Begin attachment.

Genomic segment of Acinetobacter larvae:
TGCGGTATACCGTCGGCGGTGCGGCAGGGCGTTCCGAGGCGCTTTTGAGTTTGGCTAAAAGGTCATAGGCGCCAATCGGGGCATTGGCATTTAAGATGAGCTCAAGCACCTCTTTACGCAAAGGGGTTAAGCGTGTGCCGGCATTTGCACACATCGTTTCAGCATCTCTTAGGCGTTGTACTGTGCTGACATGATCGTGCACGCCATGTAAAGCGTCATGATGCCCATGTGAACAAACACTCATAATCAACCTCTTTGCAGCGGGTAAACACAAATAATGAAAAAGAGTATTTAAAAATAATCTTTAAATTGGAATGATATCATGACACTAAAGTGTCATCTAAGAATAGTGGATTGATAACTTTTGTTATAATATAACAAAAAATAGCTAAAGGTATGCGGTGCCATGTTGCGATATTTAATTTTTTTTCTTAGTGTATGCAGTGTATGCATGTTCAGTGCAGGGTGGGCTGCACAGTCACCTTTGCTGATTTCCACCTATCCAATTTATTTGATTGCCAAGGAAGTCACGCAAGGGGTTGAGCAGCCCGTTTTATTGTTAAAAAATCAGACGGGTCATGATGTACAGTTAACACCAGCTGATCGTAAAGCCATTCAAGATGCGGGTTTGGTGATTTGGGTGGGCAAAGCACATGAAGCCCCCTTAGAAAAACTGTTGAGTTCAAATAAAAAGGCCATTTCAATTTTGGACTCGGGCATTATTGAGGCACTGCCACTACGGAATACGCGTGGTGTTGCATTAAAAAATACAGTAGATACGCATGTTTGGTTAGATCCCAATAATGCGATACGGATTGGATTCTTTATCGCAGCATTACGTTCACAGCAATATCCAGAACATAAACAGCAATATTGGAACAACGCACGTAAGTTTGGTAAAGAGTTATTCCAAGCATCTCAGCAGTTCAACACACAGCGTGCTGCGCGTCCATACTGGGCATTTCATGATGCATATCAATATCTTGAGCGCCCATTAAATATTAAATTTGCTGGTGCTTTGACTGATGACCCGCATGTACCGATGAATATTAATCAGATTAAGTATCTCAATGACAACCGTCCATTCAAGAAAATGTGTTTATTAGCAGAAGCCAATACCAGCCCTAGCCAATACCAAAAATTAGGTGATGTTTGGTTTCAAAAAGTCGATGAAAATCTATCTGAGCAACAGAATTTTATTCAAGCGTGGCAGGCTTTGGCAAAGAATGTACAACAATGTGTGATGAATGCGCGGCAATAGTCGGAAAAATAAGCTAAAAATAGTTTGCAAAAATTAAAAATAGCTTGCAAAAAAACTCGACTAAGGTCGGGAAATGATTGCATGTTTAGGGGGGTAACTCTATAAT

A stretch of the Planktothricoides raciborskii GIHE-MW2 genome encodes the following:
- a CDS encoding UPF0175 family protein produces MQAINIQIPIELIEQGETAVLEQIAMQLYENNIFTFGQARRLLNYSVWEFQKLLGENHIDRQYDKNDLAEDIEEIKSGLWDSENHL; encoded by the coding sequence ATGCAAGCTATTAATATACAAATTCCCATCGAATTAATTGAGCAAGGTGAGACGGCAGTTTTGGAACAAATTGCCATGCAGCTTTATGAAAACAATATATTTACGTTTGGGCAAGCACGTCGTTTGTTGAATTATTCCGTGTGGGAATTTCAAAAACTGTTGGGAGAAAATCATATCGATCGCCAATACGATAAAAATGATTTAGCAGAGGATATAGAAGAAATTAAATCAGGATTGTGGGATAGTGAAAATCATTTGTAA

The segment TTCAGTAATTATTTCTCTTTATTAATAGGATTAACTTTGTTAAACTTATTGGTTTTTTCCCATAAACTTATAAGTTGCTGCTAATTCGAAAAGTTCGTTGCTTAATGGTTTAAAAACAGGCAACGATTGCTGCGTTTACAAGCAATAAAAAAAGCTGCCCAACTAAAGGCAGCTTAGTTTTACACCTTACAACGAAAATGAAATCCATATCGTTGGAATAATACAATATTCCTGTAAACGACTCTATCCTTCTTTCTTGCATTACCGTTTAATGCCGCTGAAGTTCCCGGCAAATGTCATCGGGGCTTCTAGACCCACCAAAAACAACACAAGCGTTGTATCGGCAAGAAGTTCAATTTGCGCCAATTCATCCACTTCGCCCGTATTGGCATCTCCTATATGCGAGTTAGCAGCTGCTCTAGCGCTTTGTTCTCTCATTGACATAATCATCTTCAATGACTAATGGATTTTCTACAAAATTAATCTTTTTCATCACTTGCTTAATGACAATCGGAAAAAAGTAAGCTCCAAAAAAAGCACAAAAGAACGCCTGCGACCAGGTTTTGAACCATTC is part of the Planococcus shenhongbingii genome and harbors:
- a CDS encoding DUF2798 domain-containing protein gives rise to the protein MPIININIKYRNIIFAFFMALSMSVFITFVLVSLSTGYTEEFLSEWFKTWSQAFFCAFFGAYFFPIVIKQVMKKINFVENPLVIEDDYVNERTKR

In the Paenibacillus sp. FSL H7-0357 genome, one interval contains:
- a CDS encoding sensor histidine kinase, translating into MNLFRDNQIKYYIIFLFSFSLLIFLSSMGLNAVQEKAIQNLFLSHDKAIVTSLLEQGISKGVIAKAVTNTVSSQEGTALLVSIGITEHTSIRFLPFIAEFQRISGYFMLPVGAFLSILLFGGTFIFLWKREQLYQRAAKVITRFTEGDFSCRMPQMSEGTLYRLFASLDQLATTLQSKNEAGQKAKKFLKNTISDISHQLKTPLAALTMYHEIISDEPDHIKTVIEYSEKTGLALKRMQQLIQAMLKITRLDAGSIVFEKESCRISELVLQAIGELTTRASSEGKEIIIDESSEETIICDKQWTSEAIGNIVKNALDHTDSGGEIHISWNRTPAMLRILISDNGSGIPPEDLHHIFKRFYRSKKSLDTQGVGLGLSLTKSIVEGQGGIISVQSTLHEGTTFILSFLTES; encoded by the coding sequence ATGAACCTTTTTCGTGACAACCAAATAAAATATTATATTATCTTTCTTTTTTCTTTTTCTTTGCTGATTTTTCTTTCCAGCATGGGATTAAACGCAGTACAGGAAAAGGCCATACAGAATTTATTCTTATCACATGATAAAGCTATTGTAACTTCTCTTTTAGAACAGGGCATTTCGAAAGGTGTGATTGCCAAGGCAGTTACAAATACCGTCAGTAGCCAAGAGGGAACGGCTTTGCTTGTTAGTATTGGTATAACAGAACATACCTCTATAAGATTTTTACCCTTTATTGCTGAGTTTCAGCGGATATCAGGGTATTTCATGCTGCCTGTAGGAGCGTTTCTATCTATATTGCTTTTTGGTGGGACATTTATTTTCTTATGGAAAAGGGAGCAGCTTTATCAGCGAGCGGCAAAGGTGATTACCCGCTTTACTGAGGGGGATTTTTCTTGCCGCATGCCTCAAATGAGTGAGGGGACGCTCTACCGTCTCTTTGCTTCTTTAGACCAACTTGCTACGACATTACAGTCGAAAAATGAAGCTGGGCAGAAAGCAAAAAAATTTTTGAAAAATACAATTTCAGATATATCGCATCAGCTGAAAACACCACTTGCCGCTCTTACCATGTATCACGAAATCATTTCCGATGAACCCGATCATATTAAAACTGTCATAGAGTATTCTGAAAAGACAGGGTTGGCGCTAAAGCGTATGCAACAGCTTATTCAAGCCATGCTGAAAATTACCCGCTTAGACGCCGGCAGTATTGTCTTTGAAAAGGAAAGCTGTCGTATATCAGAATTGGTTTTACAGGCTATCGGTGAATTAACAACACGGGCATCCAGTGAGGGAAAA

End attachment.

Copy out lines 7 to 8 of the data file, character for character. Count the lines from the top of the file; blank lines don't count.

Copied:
In the Paenibacillus sp. FSL H7-0357 genome, one interval contains:
- a CDS encoding sensor histidine kinase, translating into MNLFRDNQIKYYIIFLFSFSLLIFLSSMGLNAVQEKAIQNLFLSHDKAIVTSLLEQGISKGVIAKAVTNTVSSQEGTALLVSIGITEHTSIRFLPFIAEFQRISGYFMLPVGAFLSILLFGGTFIFLWKREQLYQRAAKVITRFTEGDFSCRMPQMSEGTLYRLFASLDQLATTLQSKNEAGQKAKKFLKNTISDISHQLKTPLAALTMYHEIISDEPDHIKTVIEYSEKTGLALKRMQQLIQAMLKITRLDAGSIVFEKESCRISELVLQAIGELTTRASSEGKEIIIDESSEETIICDKQWTSEAIGNIVKNALDHTDSGGEIHISWNRTPAMLRILISDNGSGIPPEDLHHIFKRFYRSKKSLDTQGVGLGLSLTKSIVEGQGGIISVQSTLHEGTTFILSFLTES; encoded by the coding sequence ATGAACCTTTTTCGTGACAACCAAATAAAATATTATATTATCTTTCTTTTTTCTTTTTCTTTGCTGATTTTTCTTTCCAGCATGGGATTAAACGCAGTACAGGAAAAGGCCATACAGAATTTATTCTTATCACATGATAAAGCTATTGTAACTTCTCTTTTAGAACAGGGCATTTCGAAAGGTGTGATTGCCAAGGCAGTTACAAATACCGTCAGTAGCCAAGAGGGAACGGCTTTGCTTGTTAGTATTGGTATAACAGAACATACCTCTATAAGATTTTTACCCTTTATTGCTGAGTTTCAGCGGATATCAGGGTATTTCATGCTGCCTGTAGGAGCGTTTCTATCTATATTGCTTTTTGGTGGGACATTTATTTTCTTATGGAAAAGGGAGCAGCTTTATCAGCGAGCGGCAAAGGTGATTACCCGCTTTACTGAGGGGGATTTTTCTTGCCGCATGCCTCAAATGAGTGAGGGGACGCTCTACCGTCTCTTTGCTTCTTTAGACCAACTTGCTACGACATTACAGTCGAAAAATGAAGCTGGGCAGAAAGCAAAAAAATTTTTGAAAAATACAATTTCAGATATATCGCATCAGCTGAAAACACCACTTGCCGCTCTTACCATGTATCACGAAATCATTTCCGATGAACCCGATCATATTAAAACTGTCATAGAGTATTCTGAAAAGACAGGGTTGGCGCTAAAGCGTATGCAACAGCTTATTCAAGCCATGCTGAAAATTACCCGCTTAGACGCCGGCAGTATTGTCTTTGAAAAGGAAAGCTGTCGTATATCAGAATTGGTTTTACAGGCTATCGGTGAATTAACAACACGGGCATCCAGTGAGGGAAAA